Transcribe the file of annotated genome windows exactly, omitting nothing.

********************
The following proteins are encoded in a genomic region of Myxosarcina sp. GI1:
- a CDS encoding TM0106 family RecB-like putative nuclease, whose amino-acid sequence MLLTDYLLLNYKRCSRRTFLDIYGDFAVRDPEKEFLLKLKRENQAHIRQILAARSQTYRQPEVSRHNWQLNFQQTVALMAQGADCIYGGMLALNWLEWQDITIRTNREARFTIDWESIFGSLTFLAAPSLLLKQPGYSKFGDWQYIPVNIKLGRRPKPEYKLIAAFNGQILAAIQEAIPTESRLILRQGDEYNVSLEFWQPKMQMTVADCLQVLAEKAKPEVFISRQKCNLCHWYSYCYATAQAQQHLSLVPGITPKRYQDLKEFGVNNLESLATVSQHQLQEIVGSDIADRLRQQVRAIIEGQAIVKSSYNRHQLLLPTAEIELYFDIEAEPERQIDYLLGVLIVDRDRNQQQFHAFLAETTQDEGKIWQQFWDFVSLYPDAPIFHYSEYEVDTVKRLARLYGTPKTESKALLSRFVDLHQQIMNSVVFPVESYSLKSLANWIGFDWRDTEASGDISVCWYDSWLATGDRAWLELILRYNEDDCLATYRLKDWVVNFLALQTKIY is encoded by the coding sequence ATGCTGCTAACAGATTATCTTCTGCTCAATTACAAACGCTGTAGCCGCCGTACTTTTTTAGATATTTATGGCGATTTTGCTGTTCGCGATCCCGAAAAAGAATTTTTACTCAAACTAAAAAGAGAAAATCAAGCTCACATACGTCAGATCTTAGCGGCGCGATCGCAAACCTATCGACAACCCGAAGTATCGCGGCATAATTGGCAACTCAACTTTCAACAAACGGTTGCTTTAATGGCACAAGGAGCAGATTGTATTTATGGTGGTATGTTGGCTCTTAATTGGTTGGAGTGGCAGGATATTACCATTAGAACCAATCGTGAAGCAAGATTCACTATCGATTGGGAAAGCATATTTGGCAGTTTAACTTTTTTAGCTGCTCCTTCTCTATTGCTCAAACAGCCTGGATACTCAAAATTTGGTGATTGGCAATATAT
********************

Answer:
The following proteins are encoded in a genomic region of Myxosarcina sp. GI1:
- a CDS encoding TM0106 family RecB-like putative nuclease, whose amino-acid sequence MLLTDYLLLNYKRCSRRTFLDIYGDFAVRDPEKEFLLKLKRENQAHIRQILAARSQTYRQPEVSRHNWQLNFQQTVALMAQGADCIYGGMLALNWLEWQDITIRTNREARFTIDWESIFGSLTFLAAPSLLLKQPGYSKFGDWQYIPVNIKLGRRPKPEYKLIAAFNGQILAAIQEAIPTESRLILRQGDEYNVSLEFWQPKMQMTVADCLQVLAEKAKPEVFISRQKCNLCHWYSYCYATAQAQQHLSLVPGITPKRYQDLKEFGVNNLESLATVSQHQLQEIVGSDIADRLRQQVRAIIEGQAIVKSSYNRHQLLLPTAEIELYFDIEAEPERQIDYLLGVLIVDRDRNQQQFHAFLAETTQDEGKIWQQFWDFVSLYPDAPIFHYSEYEVDTVKRLARLYGTPKTESKALLSRFVDLHQQIMNSVVFPVESYSLKSLANWIGFDWRDTEASGDISVCWYDSWLATGDRAWLELILRYNEDDCLATYRLKDWVVNFLALQTKIY is encoded by the coding sequence ATGCTGCTAACAGATTATCTTCTGCTCAATTACAAACGCTGTAGCCGCCGTACTTTTTTAGATATTTATGGCGATTTTGCTGTTCGCGATCCCGAAAAAGAATTTTTACTCAAACTAAAAAGAGAAAATCAAGCTCACATACGTCAGATCTTAGCGGCGCGATCGCAAACCTATCGACAACCCGAAGTATCGCGGCATAATTGGCAACTCAACTTTCAACAAACGGTTGCTTTAATGGCACAAGGAGCAGATTGTATTTATGGTGGTATGTTGGCTCTTAATTGGTTGGAGTGGCAGGATATTACCATTAGAACCAATCGTGAAGCAAGATTCACTATCGATTGGGAAAGCATATTTGGCAGTTTAACTTTTTTAGCTGCTCCTTCTCTATTGCTCAAACAGCCTGGATACTCAAAATTTGGTGATTGGCAATATAT